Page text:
Finally, at this session the Commission approved the recommendations of the rapporteur on case No. 1683, sending notes to the complainants on April 6 and 7, 1971, transmitting to them the pertinent parts at the Government's reply and requesting that they provide the Commission with all information at their disposal to assist in resolution of the matter.

The complainants, in a communication dated August 20, 1971 (No. 9031), supplied the following additional information on the case of Mr. Hansen, with particular reference to the reply of the Government of Brazil:

  1. That the Government of Brazil, in its reply to the request from the Commission for information regarding case No. 1683, "does not answer the specific points of the complaint but merely sends the Commission its own version of the events, insistently emphasizing that Olavo Hansen was at the same time one more agent and victim of the most abominable and inhuman system of ideas that the human mind has yet devised, and thereby passively admitting the political and union-related nature and motives of his arrest and his death";
  2. That the Government of Brazil reproduces the findings of the police investigation and the dossier kept by a judge advocate of the army, which means that the entire process remained within miliary jurisdiction; and that this jurisdiction, according to the complainant, is not the most suitable one to hear the case since it is both judge and an interested party. The proper procedure would have been for the regular system of justice to take up the matter;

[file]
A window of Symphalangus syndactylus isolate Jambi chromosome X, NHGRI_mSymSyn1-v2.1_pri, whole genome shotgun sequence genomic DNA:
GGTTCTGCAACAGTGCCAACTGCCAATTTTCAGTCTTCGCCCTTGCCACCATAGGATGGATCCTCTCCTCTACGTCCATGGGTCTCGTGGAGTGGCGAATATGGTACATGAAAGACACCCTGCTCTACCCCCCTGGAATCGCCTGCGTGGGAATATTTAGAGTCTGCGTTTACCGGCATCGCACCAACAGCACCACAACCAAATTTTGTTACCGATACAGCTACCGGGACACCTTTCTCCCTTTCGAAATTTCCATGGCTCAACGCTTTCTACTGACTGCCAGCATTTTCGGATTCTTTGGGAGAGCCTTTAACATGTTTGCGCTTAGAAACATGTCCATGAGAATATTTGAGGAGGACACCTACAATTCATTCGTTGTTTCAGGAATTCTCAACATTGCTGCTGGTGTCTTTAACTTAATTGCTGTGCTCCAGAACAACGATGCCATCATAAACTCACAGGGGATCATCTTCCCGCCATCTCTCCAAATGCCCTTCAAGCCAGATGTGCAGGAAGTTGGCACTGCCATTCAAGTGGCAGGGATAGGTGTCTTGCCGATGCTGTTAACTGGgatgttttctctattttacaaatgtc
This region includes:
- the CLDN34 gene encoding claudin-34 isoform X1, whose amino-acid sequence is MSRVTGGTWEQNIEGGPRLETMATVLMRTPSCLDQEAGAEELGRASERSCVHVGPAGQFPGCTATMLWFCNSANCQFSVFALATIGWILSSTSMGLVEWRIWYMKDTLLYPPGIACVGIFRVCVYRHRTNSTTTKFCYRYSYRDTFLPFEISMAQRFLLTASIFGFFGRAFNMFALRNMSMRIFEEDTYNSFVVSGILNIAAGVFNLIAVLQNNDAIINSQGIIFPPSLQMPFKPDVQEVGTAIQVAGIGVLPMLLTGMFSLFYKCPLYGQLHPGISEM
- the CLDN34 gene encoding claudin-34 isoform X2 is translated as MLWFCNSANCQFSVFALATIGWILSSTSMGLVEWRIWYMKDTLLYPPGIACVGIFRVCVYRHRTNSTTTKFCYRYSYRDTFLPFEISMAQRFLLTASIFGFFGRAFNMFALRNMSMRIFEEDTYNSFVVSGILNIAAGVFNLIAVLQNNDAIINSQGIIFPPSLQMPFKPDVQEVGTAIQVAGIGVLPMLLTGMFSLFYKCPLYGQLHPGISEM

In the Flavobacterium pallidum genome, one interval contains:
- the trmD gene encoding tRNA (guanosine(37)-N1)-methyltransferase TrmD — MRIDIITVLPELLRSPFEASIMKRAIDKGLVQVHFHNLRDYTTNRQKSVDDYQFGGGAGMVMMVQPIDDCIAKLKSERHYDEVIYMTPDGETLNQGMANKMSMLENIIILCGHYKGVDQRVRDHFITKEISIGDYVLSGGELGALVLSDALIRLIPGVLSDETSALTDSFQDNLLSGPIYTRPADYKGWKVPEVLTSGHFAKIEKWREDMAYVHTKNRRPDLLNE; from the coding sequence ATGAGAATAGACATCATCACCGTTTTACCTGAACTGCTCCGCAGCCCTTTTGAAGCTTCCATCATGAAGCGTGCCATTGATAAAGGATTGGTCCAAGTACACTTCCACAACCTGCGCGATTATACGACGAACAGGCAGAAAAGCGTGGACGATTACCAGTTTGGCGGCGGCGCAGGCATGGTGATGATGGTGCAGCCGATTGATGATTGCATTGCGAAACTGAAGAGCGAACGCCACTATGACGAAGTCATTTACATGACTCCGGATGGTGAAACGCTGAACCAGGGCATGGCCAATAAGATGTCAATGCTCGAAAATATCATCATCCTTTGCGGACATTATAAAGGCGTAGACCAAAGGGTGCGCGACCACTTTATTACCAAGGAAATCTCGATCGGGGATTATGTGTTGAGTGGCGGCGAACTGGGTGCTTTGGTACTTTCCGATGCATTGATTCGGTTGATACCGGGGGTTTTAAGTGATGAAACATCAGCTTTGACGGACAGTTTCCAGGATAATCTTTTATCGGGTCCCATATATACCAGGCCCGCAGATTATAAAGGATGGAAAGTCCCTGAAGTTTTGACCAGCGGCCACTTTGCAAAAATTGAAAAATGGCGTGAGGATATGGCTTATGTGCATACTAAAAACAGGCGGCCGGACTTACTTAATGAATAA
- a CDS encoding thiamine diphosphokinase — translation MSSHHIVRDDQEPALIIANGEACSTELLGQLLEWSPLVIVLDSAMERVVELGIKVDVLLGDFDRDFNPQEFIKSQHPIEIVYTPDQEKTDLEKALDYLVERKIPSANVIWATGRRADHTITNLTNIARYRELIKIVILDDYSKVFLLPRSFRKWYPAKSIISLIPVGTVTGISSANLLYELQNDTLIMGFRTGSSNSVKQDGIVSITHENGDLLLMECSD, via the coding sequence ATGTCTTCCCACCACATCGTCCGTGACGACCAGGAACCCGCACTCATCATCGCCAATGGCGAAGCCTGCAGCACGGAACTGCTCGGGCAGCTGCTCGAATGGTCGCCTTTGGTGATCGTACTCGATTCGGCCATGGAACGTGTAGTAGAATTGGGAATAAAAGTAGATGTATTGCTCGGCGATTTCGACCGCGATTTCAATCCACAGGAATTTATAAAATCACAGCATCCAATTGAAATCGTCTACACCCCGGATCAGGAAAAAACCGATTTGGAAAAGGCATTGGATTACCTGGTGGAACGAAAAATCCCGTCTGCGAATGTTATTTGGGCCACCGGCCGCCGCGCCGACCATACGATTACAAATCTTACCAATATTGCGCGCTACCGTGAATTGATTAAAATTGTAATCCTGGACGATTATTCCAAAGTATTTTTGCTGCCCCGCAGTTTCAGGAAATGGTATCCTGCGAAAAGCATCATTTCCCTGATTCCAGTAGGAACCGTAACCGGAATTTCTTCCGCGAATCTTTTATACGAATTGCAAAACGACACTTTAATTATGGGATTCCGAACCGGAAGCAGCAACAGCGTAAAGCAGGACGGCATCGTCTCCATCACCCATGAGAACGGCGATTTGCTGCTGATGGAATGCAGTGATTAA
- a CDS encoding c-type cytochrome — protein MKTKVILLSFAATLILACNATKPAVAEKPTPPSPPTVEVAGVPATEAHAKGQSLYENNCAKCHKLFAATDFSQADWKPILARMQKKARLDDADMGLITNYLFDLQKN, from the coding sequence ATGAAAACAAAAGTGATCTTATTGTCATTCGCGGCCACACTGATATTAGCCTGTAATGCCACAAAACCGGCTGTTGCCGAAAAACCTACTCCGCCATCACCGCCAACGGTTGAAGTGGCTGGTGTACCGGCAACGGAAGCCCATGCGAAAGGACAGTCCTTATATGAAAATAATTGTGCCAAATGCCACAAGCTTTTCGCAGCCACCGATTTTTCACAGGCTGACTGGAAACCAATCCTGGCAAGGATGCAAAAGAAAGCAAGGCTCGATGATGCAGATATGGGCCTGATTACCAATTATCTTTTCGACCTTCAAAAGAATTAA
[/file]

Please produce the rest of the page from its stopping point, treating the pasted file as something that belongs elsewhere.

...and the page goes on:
3. That the opinion of Dr. De Mello, the attorney appointed by the Attorney General of São Paulo to take part in the investigation, according to the Government of Brazil, does not appear within the documents submitted by that Government to the Commission. The claimant adds that with one exception, all of the testimony is from police or security agents";
  4. That the forensic experts saw evidence of violence on the cadaver of Mr. Hansen, regarding which the Government file says nothing, except that the lesions observed on the cadaver were insufficient to cause death;
  5. That the imprisonment, physical violence and death of Mr. Hansen should be regarded as a political and union-related crime, and that the complainant does not accept the finding of suicide and much less agree that the investigation be filed; and
  6. That the Commission continue its study of the case going to Brazil if need be to verify the truth of the act on the spot.

At the Twenty-sixth Session (October-November 1971), the rapporteur presented a third report on the case (Doc. 14-26, reserved), in which he stated that the new information supplied by the complainants required further study of the case, and recommended that a decision be postponed until the Twenty-seventh Session, at which time he would present a further report.

Dr. Carlos A. Dunshee de Abranches commented on the recommendation of the rapporteur, stating that the Commission should reach a decision at the present session, since in his opinion, all elements were at hand, namely: the information supplied by the Government concerned and the additional observations and information provided by the complainants.

The Commission decided by a majority vote to approve the recommendation of the rapporteur and accordingly to postpone its decision on case No. 1683 until its Twenty-seventh Session, after the rapporteur had presented his report. Dr. Dunshee de Abranches submitted a separate opinion.